Beware the email rumor about “Betelgeuse.” What does “Betelgeuse” mean, anyhow?

Betelgeuse has been in the news again recently. No, not the creepy character played by Michael Keaton in the 1988 Tim Burton movie Beetlejuice . We’re talking about the red supergiant star in the constellation Orion, that Betelgeuse.

Apparently, some pseudo-scientific gossip is circulating online claiming that Betelgeuse will explode in 2012, causing damaging neutrino release and gamma radiation. There will be two bright, sun-like bodies in our earthling sky, the sun and a superbright type II supernova.

This cataclysmic doomsday prediction is a bunch of hoo-ha, malarkey, bunkum, and we’ll gladly take the opportunity to talk about the wonderful words associated with this wacky hoax. Let’s begin with the eighth brightest star in the night sky that also has one of the greatest names of all the stars, Betelgeuse.

Betelgeuse’s moniker comes from Arabic, dating from a time when the hottest scientific discoveries came from the Middle East of the 16th Century. Orion was known as the constellation “the Giant” or al-Juaza. Bet- is a shortening of abet, or armpit, the location of the star in the giant’s constellation: bet al-Juaza became “Betelgeuse” as it moved to usage in Europe.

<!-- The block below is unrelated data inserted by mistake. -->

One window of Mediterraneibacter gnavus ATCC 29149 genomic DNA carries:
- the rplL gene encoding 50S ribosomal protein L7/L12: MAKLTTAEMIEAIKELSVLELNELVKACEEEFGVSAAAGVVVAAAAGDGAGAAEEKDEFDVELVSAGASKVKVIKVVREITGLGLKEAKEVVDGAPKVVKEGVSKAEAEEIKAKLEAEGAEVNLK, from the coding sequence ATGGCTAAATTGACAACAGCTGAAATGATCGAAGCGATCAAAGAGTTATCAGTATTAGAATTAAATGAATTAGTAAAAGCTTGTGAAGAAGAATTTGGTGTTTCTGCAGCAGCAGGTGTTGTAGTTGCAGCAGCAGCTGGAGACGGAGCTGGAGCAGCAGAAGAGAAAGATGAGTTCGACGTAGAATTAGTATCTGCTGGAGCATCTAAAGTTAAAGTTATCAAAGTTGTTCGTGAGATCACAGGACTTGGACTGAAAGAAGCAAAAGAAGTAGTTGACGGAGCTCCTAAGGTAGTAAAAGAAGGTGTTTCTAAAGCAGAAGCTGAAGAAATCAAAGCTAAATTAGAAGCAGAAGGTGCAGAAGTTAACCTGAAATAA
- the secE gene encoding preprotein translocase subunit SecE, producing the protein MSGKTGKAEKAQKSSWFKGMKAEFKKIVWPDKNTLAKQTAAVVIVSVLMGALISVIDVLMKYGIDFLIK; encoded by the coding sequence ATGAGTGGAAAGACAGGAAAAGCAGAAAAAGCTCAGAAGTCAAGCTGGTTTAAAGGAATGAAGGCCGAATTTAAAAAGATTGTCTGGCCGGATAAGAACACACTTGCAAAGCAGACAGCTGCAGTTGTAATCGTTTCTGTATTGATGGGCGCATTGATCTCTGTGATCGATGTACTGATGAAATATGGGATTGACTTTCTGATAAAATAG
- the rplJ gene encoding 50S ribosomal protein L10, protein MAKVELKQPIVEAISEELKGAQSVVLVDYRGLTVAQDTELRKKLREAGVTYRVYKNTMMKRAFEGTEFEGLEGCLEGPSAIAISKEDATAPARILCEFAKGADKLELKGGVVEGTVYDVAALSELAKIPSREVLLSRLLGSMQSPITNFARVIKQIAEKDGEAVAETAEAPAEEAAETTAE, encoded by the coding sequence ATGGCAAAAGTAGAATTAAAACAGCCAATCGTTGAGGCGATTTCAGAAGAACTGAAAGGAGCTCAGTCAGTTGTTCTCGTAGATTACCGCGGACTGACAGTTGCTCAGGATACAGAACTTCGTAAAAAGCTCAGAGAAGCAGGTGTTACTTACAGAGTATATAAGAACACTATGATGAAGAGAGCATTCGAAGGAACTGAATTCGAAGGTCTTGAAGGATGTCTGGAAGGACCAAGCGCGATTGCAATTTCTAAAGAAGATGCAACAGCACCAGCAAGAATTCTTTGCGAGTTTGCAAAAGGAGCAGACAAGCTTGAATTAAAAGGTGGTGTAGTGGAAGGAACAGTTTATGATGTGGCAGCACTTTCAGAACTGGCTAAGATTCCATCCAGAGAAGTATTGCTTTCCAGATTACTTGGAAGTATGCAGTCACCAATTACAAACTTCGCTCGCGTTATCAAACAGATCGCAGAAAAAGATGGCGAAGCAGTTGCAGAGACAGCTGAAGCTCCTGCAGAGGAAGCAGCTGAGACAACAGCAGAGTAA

(Don’t forget the intriguing origin of the word “hoax” itself. It may have to do with sacrilegious puns. Get the story, here.)

So how about the Star Trek-sounding effects promised in this cataclysmic doomsday warning? Well, when a star of Betelgeuse’s mass collapses, it releases neutrinos, elusive particles that travel almost as fast as light. As the name suggests, neutrinos aren’t harmful – they pass through matter without effect.

Gamma rays may be the basis of many Marvel Comics heroes and villains, but in real life they are a form of high frequency light with a wavelength too short to appear in the visible spectrum. Gamma radiation is emitted from a nuclear reaction, essentially what’s happening inside an exploding star. If exposed, this would be bad news for Earthlings. Fortunately, scientists concur that Betelgeuse’s gamma rays would not be pointing in our general direction, so we should be safe when Betelgeuse supernovas.

(This isn’t the first time we’ve written about false reports of planets and stars changing the night sky. Check out the bizarre case of Mars and learn the violent meaning behind the planet’s name, here.)

Finally, what about the appearance of 2012 in the hyperbolic prediction? 2012 is associated with doomsday predictions of varying origin, most relating to the ending of the Mayan calendar in that year. The truth is, while astronomers are very certain Betelgeuse will supernova, and relatively soon, that “relatively” is in astronomical time, which can be pinpointed precisely down to sometime in the next million years. That means you have plenty of time to receive more email hoaxes in your inbox.